H.J. Mai

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U.S. airlines are boosting their flight schedules in preparation for the summer after experiencing an increase in customer demand, but returning to 2019 travel numbers will take years, according to an airline executive.

The coronavirus pandemic has completely disrupted the industry, with near empty flights and parked aircraft the most visible signs of trouble. However, the push to reopen the country has provided U.S. carriers with a glimmer of hope.

Sweden's controversial approach to fighting the coronavirus pandemic has so far failed to produce the expected results, and there are calls within the country for the government to change its strategy.

"We have a very vivid political debate," Karin Olofsdotter, Sweden's ambassador to the United States, told NPR. "I don't think people are protesting on the streets but ... there's a very big debate, if this [strategy] is the right thing to do or not, on Facebook and everywhere."

New Zealand Prime Minister Jacinda Ardern has floated the idea of a four-day workweek to encourage domestic travel in the wake of the country's coronavirus lockdown.

Ardern raised the potential of a shortened workweek and more flexibility around leave in the workplace after meeting with local officials and tourism operators in the North Island-city of Rotorua.

The European Union's attempt to celebrate the 45th anniversary of the bloc's diplomatic relationship with China fell flat after an opinion piece co-authored by the EU's 27 ambassadors ran afoul of Beijing's censors.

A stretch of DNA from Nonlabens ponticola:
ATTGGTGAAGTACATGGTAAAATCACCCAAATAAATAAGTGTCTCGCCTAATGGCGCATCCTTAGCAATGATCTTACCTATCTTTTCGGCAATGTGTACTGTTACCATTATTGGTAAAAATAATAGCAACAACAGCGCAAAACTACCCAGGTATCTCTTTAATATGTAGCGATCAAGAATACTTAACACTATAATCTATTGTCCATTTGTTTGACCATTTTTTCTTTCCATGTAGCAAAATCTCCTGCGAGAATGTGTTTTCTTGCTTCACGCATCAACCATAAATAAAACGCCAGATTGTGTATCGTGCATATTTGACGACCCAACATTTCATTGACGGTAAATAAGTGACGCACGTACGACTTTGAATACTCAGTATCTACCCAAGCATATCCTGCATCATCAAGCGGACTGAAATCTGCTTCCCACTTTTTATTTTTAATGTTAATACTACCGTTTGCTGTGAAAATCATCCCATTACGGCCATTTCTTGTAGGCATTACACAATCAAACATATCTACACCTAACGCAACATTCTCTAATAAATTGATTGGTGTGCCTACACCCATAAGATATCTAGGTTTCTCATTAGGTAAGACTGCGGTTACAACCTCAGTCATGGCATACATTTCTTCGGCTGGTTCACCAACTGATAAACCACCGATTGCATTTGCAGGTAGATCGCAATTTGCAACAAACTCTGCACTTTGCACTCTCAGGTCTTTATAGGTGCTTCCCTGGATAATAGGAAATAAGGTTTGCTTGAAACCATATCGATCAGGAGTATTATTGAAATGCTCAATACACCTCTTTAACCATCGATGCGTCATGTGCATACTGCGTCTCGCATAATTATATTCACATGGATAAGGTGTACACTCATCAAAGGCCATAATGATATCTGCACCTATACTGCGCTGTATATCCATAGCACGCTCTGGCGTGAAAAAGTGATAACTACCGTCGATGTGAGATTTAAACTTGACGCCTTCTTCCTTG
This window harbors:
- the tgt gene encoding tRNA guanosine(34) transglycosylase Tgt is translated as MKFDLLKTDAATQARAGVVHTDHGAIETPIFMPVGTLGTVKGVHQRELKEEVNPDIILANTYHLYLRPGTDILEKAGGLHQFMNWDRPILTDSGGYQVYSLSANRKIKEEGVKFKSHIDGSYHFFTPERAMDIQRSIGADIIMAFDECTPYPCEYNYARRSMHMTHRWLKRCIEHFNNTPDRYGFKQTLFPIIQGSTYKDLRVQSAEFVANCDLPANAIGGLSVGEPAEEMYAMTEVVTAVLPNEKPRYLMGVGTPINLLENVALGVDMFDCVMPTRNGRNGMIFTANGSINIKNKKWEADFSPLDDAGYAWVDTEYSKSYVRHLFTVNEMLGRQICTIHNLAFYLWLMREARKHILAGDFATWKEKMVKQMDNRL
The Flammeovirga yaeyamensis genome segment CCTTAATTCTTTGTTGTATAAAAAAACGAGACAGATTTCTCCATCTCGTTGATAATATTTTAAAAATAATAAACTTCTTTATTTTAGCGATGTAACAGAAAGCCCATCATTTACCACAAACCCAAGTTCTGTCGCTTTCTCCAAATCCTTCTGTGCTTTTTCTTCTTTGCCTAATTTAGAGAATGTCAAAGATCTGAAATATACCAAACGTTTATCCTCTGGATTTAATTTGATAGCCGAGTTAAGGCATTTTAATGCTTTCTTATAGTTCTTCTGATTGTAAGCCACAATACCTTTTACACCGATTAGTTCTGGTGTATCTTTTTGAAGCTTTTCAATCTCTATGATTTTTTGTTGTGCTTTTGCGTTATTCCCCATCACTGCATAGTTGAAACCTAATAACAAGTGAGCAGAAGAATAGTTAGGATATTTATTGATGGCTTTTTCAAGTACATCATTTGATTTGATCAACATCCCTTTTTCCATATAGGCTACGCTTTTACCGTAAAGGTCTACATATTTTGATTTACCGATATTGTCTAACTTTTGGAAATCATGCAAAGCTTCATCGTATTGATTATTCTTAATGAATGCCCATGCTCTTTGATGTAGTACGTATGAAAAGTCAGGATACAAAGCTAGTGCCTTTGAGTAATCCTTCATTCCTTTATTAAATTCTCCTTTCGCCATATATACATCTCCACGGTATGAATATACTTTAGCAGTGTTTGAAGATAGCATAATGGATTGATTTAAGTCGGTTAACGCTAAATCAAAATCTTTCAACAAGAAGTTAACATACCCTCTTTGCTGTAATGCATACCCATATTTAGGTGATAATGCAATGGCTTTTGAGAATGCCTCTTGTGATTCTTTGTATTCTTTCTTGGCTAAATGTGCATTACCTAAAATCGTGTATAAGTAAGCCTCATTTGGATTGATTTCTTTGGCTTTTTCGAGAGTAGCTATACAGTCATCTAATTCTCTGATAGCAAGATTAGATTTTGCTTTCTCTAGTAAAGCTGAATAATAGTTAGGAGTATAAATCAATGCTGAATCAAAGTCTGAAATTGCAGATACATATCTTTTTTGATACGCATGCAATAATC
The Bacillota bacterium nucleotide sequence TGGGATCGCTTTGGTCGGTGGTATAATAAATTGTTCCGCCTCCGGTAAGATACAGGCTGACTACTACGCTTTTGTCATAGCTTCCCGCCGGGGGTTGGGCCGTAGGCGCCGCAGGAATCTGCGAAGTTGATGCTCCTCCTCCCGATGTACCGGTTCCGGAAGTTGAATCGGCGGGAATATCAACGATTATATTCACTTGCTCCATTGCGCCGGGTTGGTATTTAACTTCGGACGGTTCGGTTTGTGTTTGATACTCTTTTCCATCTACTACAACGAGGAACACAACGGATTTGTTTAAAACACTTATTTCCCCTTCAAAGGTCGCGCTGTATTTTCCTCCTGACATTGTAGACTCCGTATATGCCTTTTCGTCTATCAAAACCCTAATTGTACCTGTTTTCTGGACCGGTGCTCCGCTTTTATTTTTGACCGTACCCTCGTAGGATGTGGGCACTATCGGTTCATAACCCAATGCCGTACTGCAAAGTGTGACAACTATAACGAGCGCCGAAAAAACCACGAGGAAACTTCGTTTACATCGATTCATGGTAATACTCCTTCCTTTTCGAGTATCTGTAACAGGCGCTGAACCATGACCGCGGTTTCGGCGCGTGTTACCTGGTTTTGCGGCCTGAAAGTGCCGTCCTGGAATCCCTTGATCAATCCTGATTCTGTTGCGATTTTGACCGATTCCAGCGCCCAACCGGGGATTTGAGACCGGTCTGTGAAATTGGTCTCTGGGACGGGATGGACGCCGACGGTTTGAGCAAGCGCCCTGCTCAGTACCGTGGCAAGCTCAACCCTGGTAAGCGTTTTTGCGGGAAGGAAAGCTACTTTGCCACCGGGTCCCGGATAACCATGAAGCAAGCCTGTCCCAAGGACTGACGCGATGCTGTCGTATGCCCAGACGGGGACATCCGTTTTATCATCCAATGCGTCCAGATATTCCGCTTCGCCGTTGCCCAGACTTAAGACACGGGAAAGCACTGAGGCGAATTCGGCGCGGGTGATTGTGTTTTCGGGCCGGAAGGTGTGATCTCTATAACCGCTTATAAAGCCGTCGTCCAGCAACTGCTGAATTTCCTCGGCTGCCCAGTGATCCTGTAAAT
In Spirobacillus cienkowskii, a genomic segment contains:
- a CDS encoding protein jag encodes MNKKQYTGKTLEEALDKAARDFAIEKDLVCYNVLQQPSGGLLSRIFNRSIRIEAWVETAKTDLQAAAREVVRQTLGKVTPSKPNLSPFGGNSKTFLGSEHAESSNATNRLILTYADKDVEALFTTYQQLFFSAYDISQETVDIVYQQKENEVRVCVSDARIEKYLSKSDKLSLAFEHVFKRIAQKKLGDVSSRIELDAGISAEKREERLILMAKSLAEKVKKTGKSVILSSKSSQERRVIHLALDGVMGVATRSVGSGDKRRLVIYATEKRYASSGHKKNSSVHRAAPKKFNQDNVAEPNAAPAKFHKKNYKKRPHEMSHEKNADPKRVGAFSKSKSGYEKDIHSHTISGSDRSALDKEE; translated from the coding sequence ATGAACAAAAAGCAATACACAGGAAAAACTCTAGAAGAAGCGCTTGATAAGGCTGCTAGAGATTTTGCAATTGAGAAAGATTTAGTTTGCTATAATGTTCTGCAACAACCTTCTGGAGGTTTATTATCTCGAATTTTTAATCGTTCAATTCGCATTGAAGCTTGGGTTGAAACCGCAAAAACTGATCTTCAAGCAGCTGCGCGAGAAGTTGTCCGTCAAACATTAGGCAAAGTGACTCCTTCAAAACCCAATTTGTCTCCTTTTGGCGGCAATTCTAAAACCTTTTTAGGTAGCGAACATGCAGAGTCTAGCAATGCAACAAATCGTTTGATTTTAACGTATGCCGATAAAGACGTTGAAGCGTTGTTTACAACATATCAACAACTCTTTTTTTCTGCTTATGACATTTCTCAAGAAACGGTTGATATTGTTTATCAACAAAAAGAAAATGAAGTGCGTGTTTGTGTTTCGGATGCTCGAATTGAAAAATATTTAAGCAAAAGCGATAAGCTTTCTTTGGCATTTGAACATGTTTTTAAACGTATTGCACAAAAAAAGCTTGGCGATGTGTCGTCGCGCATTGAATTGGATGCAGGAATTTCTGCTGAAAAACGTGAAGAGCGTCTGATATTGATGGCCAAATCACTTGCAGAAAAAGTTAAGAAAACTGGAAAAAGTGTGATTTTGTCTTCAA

The piece published in Wednesday's China Daily was notably different from the one posted on the EU embassy's website. The version on the website included a sentence that made reference to the origins of the coronavirus outbreak, which is believed to have started in the Chinese city of Wuhan late last year.

The U.N.'s humanitarian chief has warned that without global cooperation and financial assistance, the number of people dying from hunger or hunger-related diseases could double this year due to the economic fallout of the coronavirus pandemic.

"The effect of that is going to be, for the first time in probably in 30 years, a big increase in the number of people in extreme poverty, people living on less than $2 a day," said Mark Lowcock, U.N. Under-Secretary-General for Humanitarian Affairs and Emergency Relief Coordinator.

Sweden's ambassador to the U.S. believes the country's controversial strategy of imposing only limited restrictions — and not locking down the country — is bearing success, with the capital, Stockholm, on course to reach herd immunity in the next few weeks.

"About 30% of people in Stockholm have reached a level of immunity," Karin Ulrika Olofsdotter told NPR. "We could reach herd immunity in the capital as early as next month."

Divisions among European nations over the structure of an economic recovery program continue after European Union leaders again failed to reach an agreement. But the group endorsed the recent recommendation of EU finance ministers for a short-term rescue package worth more than a half-trillion dollars.

The 27 EU leaders met via video conference on Thursday to discuss several proposals intended to stabilize the bloc's economy and support the domestic economies of the countries hardest hit by the coronavirus pandemic.

Yet another famous event has fallen victim to the coronavirus pandemic. On Tuesday, German officials announced that this year's Oktoberfest has been canceled.

The annual event in the Bavarian capital of Munich is the world's largest beer and folk festival, attracting more than 6 million visitors each year.

But public safety concerns over the coronavirus pandemic outweigh the benefits of hosting this year's festival, local and state officials said. It was scheduled to take place from Sept. 19 through Oct. 4.

After all-night talks, European finance ministers from the 19 countries that use the euro failed to agree on a program to support the European Union's coronavirus-stricken economies.